In the dynamic world of real estate, Snohomish County, like many parts of the United States, is grappling with a housing shortage. While this issue isn't unique to our region, it's indicative of a broader challenge that has affected major metropolitan areas across Washington state and the nation.
As of late 2020, Freddie Mac reported a national housing shortage of approximately 3.8 million units. This shortage has developed over the years due to various factors, including government management, and a lack of innovation and forward-thinking legislation. The consequences of this shortage have had far-reaching impacts ranging from economic strain to increasing rates of poverty and homelessness in our community.
While Snohomish County is known for its picturesque landscapes and thriving job market, beneath the idyllic surface lies a massive housing challenge. According to a recent report by Washington REALTORS® (WR), the job market and population of Snohomish County grew disproportionately during the past decade, far outpacing the expansion of housing options. From 2010 to 2020, job growth averaged an impressive 2.5% annually leading to a 16.1% overall population increase.
A booming job market unquestionably benefits our local economy, offering opportunities and prosperity. But the gap between job growth and housing supply has created a complex situation which has gotten progressively more complicated.
Beyond the supply issue, there's also a shortage of housing options in the middle-income range. Rising development costs have led many construction companies to focus on high-end projects, leaving a noticeable gap in the market for affordable, middle-income, housing.
One of the most visible outcomes of this housing challenge is the soaring home prices in Snohomish County. The WR report highlights that the median price of a single-family home reached $735,000 in September 2022, marking a 49% increase from September 2019.
Alongside the increase in home prices, the cost of rent and mortgages has risen as well. In Snohomish County, over 50% of renter households and nearly 30% of households with mortgages are spending more than 30% of their income on housing and are considered “cost burdened.” As a result, many would-be homeowners continue to face difficulties trying to find a home to purchase and are left confronting the realities of long-term renting.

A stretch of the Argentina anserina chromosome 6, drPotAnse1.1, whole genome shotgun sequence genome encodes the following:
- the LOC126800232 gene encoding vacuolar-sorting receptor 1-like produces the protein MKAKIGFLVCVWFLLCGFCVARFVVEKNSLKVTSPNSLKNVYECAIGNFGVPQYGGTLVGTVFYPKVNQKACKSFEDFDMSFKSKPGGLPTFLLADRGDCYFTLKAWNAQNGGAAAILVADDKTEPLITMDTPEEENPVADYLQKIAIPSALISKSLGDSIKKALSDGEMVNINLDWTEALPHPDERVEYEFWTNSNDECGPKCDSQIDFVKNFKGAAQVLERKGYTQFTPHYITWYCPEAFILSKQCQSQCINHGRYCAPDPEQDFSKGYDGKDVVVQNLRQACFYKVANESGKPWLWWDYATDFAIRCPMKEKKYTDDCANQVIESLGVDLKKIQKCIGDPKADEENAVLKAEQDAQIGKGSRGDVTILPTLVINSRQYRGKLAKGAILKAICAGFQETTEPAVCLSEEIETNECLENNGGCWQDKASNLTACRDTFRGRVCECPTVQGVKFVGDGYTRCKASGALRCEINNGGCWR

Behind these statistics is a critical truth: the housing challenge isn't just a result of unfortunate circumstances but also stems from years of economic mismanagement and restrictive planning practices. Adapting our housing development strategies to meet the evolving needs of the community is essential to overcoming this shortage.
When asked about her view, SCCAR President Julie Love stated that, “the data might present a challenging picture, but it's not all doom and gloom.” The convergence of job growth, population expansion, and rising home prices presents a unique challenge; one that can be addressed with well-informed, decisive action.
To tackle this crisis, Snohomish County must embrace innovative approaches and break free from outdated policies. The upcoming 2024 Comprehensive Plan offers a pivotal opportunity for residents and stakeholders to advocate for market-driven affordable housing strategies, including reducing taxes and fees and eliminating policies that stifle residential development.
Moving forward requires a collective effort to implement proven solutions. It's about addressing the current housing shortage while setting the stage for a more prosperous and sustainable future in Snohomish County. By doing so, we can ensure that housing is accessible to all residents, fostering an inclusive and thriving community for generations to come.
For more information about the state of real estate and housing policy in the northwest, visit Snohomish County-Camano Association of REALTORS®. Snohomish County-Camano Association of REALTORS® is the voice for real estate in Snohomish County. If you have questions for The Expert about real estate email us at firstname.lastname@example.org, or by visiting https://www.sccar.org.